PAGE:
Winograd May Exclude Personal Recommendations
Prime Minister Ehud Olmert, already under two police investigations for attempting to sway the Bank Leumi privatization sale and for receiving a $330,000 discount on his purchase of a luxury apartment, was presumably happy to learn Monday that the Winograd Commission is likely to omit personal recommendations in its final report.
The Winograd Commission, chaired by retired judge Eliyahu Winograd, was appointed by the government shortly after the Second Lebanon War, in response to strong public pressure to investigate the war's perceived failures.
It began its work in September 2006, releasing an interim report six months later that harshly criticized Olmert, then-Defense Minister Amir Peretz, and then-IDF Chief of Staff Dan Halutz.
The interim report, dealing only with the decisions relating to the beginning of the war, specified that it "includes only personal conclusions in the interim report, without personal recommendations. However, we will reconsider this matter towards our Final Report in view of the depiction of the war as a whole."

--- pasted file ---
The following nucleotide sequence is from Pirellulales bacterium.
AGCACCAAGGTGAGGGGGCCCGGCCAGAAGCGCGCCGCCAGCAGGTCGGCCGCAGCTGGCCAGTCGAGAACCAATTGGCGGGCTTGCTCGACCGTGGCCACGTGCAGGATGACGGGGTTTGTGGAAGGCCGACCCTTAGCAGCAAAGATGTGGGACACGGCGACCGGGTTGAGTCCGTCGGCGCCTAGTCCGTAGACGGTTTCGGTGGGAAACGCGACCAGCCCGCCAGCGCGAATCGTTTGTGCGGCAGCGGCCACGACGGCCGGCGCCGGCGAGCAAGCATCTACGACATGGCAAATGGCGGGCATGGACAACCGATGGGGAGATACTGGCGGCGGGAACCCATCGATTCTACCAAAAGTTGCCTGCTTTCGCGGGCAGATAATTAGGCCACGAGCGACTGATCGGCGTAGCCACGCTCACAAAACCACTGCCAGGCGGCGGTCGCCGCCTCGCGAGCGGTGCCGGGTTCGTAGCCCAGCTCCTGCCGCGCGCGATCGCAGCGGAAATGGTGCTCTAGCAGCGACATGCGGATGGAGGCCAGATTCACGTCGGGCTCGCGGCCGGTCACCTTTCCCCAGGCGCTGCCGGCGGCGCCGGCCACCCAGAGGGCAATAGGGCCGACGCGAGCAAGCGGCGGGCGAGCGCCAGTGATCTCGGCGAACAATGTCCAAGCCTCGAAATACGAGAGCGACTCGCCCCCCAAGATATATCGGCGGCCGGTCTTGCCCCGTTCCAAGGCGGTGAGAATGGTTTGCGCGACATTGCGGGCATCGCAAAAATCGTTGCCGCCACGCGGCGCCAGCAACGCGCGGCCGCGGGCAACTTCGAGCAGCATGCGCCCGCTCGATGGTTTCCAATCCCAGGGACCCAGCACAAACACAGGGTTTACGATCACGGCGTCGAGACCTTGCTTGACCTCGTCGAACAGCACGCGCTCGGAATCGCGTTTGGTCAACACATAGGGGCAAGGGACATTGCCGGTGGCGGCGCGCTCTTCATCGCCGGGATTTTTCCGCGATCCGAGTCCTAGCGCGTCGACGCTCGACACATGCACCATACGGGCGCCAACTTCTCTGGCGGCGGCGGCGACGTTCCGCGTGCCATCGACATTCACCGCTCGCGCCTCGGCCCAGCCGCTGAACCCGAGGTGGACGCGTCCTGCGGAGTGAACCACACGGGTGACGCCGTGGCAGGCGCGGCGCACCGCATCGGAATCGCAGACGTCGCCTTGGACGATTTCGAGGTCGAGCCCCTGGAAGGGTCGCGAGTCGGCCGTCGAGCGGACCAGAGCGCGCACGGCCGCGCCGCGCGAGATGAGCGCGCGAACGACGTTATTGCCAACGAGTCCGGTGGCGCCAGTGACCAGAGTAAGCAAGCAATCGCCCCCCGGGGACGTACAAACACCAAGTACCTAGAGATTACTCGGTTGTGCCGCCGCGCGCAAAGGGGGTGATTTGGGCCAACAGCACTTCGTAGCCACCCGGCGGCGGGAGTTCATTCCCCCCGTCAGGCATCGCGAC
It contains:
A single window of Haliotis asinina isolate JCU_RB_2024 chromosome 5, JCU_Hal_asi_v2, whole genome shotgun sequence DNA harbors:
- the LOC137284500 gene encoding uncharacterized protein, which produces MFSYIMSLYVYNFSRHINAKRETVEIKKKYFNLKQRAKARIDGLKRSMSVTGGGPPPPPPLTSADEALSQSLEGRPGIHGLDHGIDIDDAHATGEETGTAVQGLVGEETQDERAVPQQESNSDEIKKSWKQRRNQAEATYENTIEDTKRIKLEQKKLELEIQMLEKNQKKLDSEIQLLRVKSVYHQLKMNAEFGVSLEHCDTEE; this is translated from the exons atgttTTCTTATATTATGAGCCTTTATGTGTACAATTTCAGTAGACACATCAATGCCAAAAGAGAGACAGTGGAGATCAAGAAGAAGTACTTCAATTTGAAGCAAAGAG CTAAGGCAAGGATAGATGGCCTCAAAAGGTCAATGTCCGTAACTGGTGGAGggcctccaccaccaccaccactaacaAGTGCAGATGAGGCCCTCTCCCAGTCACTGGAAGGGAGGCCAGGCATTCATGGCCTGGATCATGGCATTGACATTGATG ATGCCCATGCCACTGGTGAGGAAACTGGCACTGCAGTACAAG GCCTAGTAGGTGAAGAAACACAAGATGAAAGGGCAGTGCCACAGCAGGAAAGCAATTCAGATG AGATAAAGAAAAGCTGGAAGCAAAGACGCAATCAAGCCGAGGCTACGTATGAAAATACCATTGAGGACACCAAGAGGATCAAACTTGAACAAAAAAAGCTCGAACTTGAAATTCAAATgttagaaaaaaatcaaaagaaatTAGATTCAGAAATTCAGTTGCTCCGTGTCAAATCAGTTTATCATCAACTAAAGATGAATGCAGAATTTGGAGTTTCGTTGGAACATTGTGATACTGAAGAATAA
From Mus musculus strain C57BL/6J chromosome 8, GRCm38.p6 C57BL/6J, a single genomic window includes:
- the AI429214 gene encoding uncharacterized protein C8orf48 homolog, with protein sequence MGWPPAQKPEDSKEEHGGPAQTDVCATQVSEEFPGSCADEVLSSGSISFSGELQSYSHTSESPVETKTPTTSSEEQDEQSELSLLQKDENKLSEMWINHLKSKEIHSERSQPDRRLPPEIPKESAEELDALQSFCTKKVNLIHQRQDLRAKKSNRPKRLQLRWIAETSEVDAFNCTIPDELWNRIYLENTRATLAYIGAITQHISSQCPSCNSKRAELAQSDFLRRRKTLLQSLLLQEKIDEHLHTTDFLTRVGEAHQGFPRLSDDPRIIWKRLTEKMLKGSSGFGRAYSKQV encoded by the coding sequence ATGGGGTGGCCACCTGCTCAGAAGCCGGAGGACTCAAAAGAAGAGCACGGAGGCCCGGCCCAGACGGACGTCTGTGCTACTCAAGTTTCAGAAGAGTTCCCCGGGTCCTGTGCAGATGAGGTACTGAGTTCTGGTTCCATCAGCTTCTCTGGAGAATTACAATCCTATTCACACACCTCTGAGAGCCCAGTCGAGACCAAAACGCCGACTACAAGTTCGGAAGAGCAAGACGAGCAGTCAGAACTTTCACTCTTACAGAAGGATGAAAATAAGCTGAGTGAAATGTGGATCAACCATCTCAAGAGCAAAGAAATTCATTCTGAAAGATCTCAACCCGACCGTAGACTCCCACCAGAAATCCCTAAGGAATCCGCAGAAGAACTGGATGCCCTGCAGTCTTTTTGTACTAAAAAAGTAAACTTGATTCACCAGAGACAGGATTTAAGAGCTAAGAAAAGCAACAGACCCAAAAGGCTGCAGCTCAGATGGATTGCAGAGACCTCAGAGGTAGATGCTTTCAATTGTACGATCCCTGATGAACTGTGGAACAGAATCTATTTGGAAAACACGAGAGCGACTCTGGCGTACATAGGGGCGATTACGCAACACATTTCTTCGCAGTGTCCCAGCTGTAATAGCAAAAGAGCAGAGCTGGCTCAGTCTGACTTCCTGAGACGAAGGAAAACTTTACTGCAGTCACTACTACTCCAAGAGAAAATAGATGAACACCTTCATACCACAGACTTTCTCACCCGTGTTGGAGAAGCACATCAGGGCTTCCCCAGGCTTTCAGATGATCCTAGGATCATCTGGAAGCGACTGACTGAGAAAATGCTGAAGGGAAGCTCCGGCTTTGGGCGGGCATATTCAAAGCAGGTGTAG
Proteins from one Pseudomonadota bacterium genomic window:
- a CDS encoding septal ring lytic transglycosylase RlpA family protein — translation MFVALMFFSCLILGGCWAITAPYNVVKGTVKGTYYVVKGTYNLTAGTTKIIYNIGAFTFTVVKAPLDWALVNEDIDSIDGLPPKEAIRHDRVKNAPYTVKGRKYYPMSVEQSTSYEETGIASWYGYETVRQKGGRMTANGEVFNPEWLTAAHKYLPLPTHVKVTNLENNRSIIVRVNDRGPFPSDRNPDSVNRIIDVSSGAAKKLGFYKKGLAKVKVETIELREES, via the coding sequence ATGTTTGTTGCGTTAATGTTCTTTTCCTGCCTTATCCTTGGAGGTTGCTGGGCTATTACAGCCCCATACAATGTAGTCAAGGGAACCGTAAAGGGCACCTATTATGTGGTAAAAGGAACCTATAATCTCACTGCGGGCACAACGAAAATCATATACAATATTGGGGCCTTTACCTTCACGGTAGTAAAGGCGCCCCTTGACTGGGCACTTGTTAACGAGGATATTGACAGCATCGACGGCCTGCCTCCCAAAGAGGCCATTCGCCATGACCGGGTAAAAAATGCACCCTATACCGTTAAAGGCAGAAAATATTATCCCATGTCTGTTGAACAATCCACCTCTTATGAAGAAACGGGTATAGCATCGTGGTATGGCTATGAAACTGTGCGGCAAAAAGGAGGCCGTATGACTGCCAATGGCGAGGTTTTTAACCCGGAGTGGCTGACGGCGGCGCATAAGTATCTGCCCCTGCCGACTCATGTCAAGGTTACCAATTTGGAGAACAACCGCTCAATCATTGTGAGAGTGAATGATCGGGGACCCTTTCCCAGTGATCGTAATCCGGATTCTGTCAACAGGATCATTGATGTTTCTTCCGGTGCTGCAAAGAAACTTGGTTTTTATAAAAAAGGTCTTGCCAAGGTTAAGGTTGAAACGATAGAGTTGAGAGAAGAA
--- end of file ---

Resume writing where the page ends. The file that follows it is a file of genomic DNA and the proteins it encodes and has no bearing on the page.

Though the interim report led many, including Foreign Minister Tzipi Livni, to call for Olmert to resign, the Prime Minister managed to side-step these pressures. It was widely felt his respite was only temporary, however, and that the Commission's Final Report would decisively call for his resignation.
These predictions have been shelved, however, with a report on Ynet that the Final Report will likely not include any personal recommendations.
MK Zahava Gal'on (Meretz), who has long demanded less secrecy in, and tougher action by, the Winograd Commission, has asked Justice Winograd to issue an official statement regarding the Commission's intentions.
"A final report without personal recommendations is not sufficient," she said. "Even if the report is grave and tough, it will not be enough if it does not include operative conclusions regarding those who are responsible for the failures. It is incumbent upon you, morally and legally, to mete out full justice regarding the failed political leadership."
At a Tuesday session of the Knesset Audit Committee, Former Defense Minister Peretz said it would be irresponsible of anyone to imply that a decision by the Israeli Government to go to war was hasty or reckless. "It was the proper response to a series of grave events that occurred at the time," Peretz said.